Bill headed back to the House
A Medicaid expansion bill passed in the state Senate late Tuesday, but only after it first failed.
Just after 8 p.m. Tuesday, the Senate voted 20-18 to pass a Medicaid expansion bill (House Bill 4714) and move the key Obamacare provision closer to reality in Michigan. If enacted, the legislation would place Michigan among the states that are cooperating with the implementation of Obamacare, which Republicans almost universally say they oppose.
Unless the House fails to concur with the Senate version of the bill, it will be sent to Gov. Rick Snyder for his signature. That vote on concurrence is expected Tuesday, Sept. 3. Gov. Snyder asked for the legislation and has already said he’ll sign it into law.
In June, the House passed its version of the bill when House Speaker Jase Bolger, R-Marshall, allowed the Democrats to supply most of the "yes" votes for the bill. Twenty-eight House Republicans, including those in leadership, voted with the Democrats.
That same dynamic was the key to the Senate's passage of the bill Tuesday night. Senate Majority Leader Randy Richardville, R-Monroe, let the Democrats supply the bulk of the votes needed. Previously, he had refused to hold a vote on the bill without a majority of Senate Republicans backing it.
Eight Republicans joined the 12 Democratic senators who voted "yes," which pushed the bill forward after Sen. Tom Casperson, R-Escanaba, flipped from an earlier "no" vote.
In addition to Sens. Richardville and Casperson, the GOP "yes" votes were: Sen. Mike Kowall; R-White Lake; Sen. Geoff Hansen, R-Hart; Sen. Jim Marleau, R-Lake Orion: Sen. Tory Rocca, R-Sterling Heights; Sen. Howard Walker, R-Traverse City; and Sen. Roger Kahn, R-Saginaw.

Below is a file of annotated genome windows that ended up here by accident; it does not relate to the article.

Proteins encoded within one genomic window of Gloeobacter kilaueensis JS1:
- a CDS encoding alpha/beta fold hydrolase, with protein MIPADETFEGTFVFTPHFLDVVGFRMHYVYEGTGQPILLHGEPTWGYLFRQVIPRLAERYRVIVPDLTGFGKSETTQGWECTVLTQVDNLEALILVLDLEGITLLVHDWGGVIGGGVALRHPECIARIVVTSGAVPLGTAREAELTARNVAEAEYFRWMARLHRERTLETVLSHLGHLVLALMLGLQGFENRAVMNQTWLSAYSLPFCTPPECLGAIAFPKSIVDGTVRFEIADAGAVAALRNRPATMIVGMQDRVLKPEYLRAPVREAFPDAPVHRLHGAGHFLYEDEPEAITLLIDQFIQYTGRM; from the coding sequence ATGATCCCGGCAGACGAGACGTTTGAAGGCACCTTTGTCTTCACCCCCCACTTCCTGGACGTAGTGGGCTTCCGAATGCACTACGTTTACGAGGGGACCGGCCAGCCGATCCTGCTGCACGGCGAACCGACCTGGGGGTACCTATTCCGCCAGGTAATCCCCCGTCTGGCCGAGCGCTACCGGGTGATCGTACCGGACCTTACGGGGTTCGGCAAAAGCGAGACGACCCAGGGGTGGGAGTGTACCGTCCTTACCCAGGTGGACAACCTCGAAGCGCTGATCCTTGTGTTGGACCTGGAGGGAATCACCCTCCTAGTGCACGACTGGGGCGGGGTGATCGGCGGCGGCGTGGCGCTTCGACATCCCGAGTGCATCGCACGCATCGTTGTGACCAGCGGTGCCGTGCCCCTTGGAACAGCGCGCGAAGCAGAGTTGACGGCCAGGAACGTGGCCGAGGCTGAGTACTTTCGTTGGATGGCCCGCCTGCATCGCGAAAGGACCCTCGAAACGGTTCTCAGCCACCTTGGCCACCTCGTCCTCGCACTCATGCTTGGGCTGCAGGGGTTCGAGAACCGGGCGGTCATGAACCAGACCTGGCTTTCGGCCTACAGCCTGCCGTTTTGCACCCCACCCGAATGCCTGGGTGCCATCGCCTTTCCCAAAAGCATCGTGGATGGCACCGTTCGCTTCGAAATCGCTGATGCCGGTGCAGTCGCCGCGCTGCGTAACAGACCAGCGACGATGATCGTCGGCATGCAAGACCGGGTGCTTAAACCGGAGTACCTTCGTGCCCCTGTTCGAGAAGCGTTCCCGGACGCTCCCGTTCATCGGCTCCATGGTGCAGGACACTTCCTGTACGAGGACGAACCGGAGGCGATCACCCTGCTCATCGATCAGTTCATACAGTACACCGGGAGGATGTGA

On the initial attempt to pass the legislation, Sen. Patrick Colbeck, R-Canton, used a procedural move to keep the measure from passing. Sen. Colbeck withheld his vote, thus avoiding a 19-19 tie, which would have allowed Lt. Gov. Brian Calley to cast the tie-breaking 20th vote for passage.
That maneuver temporarily threw a monkey wrench into the plans of Medicaid expansion proponents. The question then turned to which Republican would be willing to switch their vote and become known as the person who put Medicaid expansion over the top.
After the Senate Republicans caucused, Sen. Casperson offered an amendment to the bill to limit the amount that hospitals could charge uninsured patients. After his amendment was adopted, he switched his vote to "yes."
Sen. Casperson represents an Upper Peninsula district. He's expected to run for re-election in 2014 and possibly run for Congress in 2016.
"We're standing here before yet another attempt to expand Obamacare," Sen. Colbeck said during the floor debate prior to the vote being taken. "The expansion of Medicaid is a key part of Obamacare. It's nothing short of government control of health care and they're primarily putting people into Medicaid, which is not quality care. Peer-reviewed studies have shown that being on Medicaid doesn't result in health care outcomes that are any better than not being insured.
“Hitching our wagon to the Obamacare train is very risky," Sen. Colbeck continued. "The bottom line is that we'll be spending more money. This is an increase in spending and the funding available will be coming in for four years. In the fifth year we'll start on a downward trend. We're going be spending money we don't have because of a decision for political expediency."
Sen. Mike Green, R-Mayville, attacked the bill as well.
"This legislation does five things," he said. "It is a critical component of Obamacare. It is a massive expansion of government. It is funded by billions of federal dollars, when the federal government is $17 trillion in debt. It kicks the can down the road for those in the future to deal with. And it does nothing to advance quality health care.